Profane or not, I am resolved on getting as near to a solution of the spirit-question as I can—and I dont believe in the least risk of profanity, seeing that whatever is, must be permitted,—and that the contemplation of whatever is, must be permitted also, where the intentions are pure & reverent. I can discern no more danger in psychology than in mineralogy—only intensely a greater interest– As to the spirits, I care less about what they are capable of communicating, than of the fact of there being communications. I certainly would’nt set about building a system of theology out of their oracles—God forbid. They seem abundantly foolish, one must admit– There is probably however a mixture of good spirits & bad, foolish & wise—of the lower order perhaps, in both kinds.

Dearest Isa, you are very kind in what you say about the apartment, & we wont say ‘no’. But just now the weather does not admit of my travelling, or indeed of anybody else travelling with any pleasure. There would be no use, neither, in being shut up in Rome, even if the journey were over. We must wait till Italy justifies herself with a little brightness– Still the dreadful accounts of English cold are sufficient in the meanwhile to reconcile us to our destinies here—and there has not been as much continual wet in Florence as in Rome.

Isa!—you & I must try to make head against the strong-minded women .. though really you half frighten me, prospectively– How did the Macphersons lose their baby? You do not tell me, & I should like to know. I pity them from the bottom of my heart– Was it from the teeth, or from fever?

Grace Greenwood, one of the strong-minded, we just escaped with life, from, in London & again in Paris– In Rome, she has us!– What makes me talk so illnaturedly is the information I have since received, that she has put everybody unfortunate enough to be caught, into a book, & published them at full length, in American fashion. Now I do confess to the greatest horror of being caught, stuck through with a pin, & beautifully ‘preserved’ with other butterflies, & beetles, even in the album of a Corinna in yellow silk–I detest that particular sort of victimization.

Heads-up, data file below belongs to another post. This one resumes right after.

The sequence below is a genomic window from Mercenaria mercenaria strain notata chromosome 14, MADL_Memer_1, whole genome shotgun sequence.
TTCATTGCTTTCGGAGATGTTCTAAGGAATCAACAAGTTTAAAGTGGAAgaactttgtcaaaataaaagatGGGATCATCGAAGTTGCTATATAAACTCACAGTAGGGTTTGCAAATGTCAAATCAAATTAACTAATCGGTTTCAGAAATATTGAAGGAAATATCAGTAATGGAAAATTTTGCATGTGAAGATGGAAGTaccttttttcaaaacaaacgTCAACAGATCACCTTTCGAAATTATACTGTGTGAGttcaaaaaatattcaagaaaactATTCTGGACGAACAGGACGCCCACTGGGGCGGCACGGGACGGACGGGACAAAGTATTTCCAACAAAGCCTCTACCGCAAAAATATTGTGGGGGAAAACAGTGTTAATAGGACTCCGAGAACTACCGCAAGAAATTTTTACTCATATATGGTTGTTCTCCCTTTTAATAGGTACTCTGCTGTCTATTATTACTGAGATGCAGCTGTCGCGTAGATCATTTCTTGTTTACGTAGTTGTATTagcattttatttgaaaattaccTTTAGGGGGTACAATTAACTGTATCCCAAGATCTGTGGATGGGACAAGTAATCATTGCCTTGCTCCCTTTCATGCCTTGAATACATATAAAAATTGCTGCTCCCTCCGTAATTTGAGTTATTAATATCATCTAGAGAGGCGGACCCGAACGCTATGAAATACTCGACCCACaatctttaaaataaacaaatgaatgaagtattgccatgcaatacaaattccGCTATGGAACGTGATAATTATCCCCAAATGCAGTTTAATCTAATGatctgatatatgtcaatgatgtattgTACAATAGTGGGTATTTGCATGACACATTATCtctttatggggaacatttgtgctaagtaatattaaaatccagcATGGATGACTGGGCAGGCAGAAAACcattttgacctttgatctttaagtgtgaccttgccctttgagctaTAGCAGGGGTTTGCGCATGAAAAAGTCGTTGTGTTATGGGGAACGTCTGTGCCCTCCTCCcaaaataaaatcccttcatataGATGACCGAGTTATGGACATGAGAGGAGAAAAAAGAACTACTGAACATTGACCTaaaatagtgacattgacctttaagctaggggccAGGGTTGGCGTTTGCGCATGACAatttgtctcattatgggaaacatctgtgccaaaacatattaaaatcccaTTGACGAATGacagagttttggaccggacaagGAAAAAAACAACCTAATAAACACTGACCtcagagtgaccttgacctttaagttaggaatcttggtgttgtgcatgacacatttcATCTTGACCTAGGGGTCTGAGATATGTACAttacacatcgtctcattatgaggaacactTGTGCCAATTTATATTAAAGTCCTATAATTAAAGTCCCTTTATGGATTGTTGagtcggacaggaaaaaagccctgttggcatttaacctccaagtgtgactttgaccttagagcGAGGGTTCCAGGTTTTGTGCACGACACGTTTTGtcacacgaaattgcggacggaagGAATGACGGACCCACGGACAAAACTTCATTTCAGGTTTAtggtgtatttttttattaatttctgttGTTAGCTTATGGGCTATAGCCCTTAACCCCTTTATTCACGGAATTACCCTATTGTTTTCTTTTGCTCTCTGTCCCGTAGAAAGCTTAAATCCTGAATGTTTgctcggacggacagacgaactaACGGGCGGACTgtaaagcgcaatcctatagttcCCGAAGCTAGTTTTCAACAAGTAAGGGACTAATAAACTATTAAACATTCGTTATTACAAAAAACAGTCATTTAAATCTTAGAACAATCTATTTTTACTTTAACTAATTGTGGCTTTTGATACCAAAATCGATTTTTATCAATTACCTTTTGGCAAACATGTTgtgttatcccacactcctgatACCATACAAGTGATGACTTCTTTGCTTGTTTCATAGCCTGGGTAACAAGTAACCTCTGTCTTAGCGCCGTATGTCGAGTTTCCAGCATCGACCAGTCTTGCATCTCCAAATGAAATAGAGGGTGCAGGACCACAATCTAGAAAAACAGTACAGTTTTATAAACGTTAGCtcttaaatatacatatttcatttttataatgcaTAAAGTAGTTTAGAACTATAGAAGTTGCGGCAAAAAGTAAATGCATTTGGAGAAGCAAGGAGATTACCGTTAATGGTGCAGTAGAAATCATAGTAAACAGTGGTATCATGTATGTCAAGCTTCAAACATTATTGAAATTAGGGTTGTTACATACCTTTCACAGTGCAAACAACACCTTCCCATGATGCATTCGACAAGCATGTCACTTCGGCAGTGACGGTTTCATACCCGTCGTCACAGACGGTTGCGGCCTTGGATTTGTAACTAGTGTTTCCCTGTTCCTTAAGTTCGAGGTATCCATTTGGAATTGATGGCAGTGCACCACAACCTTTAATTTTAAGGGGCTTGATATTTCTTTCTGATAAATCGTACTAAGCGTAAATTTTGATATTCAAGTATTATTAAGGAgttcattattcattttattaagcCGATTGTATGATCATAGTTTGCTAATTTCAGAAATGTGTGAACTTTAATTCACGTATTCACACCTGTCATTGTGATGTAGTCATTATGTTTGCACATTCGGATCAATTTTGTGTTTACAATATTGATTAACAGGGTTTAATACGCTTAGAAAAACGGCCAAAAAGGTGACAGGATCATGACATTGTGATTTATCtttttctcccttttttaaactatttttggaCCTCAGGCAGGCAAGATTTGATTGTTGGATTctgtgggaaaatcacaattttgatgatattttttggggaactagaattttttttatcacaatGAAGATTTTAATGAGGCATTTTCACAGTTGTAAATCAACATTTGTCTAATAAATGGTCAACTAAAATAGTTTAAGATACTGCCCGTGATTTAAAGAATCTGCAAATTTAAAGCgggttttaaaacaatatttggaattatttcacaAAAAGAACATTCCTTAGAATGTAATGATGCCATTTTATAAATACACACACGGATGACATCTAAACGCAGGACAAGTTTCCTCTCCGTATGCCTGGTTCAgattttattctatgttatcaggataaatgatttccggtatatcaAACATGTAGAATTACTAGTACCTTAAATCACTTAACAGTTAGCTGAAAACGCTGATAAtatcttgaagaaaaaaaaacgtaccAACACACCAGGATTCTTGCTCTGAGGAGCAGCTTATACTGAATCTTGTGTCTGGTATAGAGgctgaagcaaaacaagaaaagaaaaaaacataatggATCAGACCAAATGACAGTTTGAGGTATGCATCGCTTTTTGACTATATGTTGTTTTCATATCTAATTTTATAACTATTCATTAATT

Give my love to Louisa, & Wiedeman’s love—& his love to you, dear Isa! and Robert’s love to you, he says. Your desk is at once Penini’s treasure & treasure-house. Wilson is very anxious to see Marianne—looking forward to it as to comfort in the strange land. Does Louisa maintain her progress? Robert met Mr Lytton yesterday—& he is to pass the evening here tonight or tomorrow night. He had not heard from his father since the accident, though he had written repeatedly, & was almost as anxious as you are about Charlotte,—or were. He has gone to live in a villa, in the Bello Sguardo direction.

We are invited to go to Constantinople this summer, to visit the American minister there– There’s a temptation for you!

God bless you, dearest Isa. I shall be delighted to see you again, & so will Robert! I always feel (I say to him sometimes) that you love me a little, & that I may rest on you.

Your ever affectionate friend

Elizabeth B Browning

Do send me your address again. I have been so stupid as to mislay your letter & must trust this to the Poste Restante after all.

From

Browning, Elizabeth Barrett, 1806-1861

To

Blagden, Isabella "Isa", 1816?-1873

Location

Florence, Italy

Geocode (Latitude)

43.7698712

Geocode (Longitude)

11.2555757

Location (Recipient)

Rome, Italy

Geocode Recipient (Latitude)

41.8933203

Geocode Recipient (Longitude)

12.4829321

Length (range)

500-1500

Social Bookmarking

Geolocation

Citation

Browning, Elizabeth Barrett, 1806-1861, “Letter from Elizabeth Barrett Browning to Isa Blagden, March 3, [1853],” Archival Gossip Collection, accessed June 25, 2024, https://www.archivalgossip.com/collection/items/show/802.